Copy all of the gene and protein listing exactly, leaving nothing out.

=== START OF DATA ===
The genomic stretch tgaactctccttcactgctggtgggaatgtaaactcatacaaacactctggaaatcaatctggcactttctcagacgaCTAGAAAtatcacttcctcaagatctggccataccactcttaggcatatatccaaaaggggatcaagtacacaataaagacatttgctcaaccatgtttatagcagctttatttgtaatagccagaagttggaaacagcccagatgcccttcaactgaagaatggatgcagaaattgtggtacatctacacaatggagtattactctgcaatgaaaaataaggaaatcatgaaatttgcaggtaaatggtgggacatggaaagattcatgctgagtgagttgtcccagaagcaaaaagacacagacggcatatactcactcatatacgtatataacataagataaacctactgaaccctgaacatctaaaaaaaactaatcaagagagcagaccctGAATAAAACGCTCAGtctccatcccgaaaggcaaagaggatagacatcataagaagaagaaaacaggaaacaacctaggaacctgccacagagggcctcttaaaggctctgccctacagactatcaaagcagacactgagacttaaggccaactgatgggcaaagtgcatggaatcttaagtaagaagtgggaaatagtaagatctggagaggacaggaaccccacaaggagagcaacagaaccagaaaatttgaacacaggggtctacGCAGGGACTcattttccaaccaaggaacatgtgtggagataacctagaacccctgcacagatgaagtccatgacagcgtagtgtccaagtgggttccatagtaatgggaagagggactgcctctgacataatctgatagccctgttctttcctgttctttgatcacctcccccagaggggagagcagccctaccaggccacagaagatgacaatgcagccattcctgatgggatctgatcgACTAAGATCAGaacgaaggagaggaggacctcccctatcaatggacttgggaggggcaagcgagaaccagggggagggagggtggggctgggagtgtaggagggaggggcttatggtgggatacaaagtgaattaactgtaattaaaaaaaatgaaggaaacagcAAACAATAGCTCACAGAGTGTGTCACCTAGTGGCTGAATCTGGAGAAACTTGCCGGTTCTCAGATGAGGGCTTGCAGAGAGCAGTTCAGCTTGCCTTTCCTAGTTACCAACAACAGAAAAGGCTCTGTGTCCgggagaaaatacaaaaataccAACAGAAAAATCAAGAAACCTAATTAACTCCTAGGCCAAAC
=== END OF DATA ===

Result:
The genomic stretch tgaactctccttcactgctggtgggaatgtaaactcatacaaacactctggaaatcaatctggcactttctcagacgaCTAGAAAtatcacttcctcaagatctggccataccactcttaggcatatatccaaaaggggatcaagtacacaataaagacatttgctcaaccatgtttatagcagctttatttgtaatagccagaagttggaaacagcccagatgcccttcaactgaagaatggatgcagaaattgtggtacatctacacaatggagtattactctgcaatgaaaaataaggaaatcatgaaatttgcaggtaaatggtgggacatggaaagattcatgctgagtgagttgtcccagaagcaaaaagacacagacggcatatactcactcatatacgtatataacataagataaacctactgaaccctgaacatctaaaaaaaactaatcaagagagcagaccctGAATAAAACGCTCAGtctccatcccgaaaggcaaagaggatagacatcataagaagaagaaaacaggaaacaacctaggaacctgccacagagggcctcttaaaggctctgccctacagactatcaaagcagacactgagacttaaggccaactgatgggcaaagtgcatggaatcttaagtaagaagtgggaaatagtaagatctggagaggacaggaaccccacaaggagagcaacagaaccagaaaatttgaacacaggggtctacGCAGGGACTcattttccaaccaaggaacatgtgtggagataacctagaacccctgcacagatgaagtccatgacagcgtagtgtccaagtgggttccatagtaatgggaagagggactgcctctgacataatctgatagccctgttctttcctgttctttgatcacctcccccagaggggagagcagccctaccaggccacagaagatgacaatgcagccattcctgatgggatctgatcgACTAAGATCAGaacgaaggagaggaggacctcccctatcaatggacttgggaggggcaagcgagaaccagggggagggagggtggggctgggagtgtaggagggaggggcttatggtgggatacaaagtgaattaactgtaattaaaaaaaatgaaggaaacagcAAACAATAGCTCACAGAGTGTGTCACCTAGTGGCTGAATCTGGAGAAACTTGCCGGTTCTCAGATGAGGGCTTGCAGAGAGCAGTTCAGCTTGCCTTTCCTAGTTACCAACAACAGAAAAGGCTCTGTGTCCgggagaaaatacaaaaataccAACAGAAAAATCAAGAAACCTAATTAACTCCTAGGCCAAAC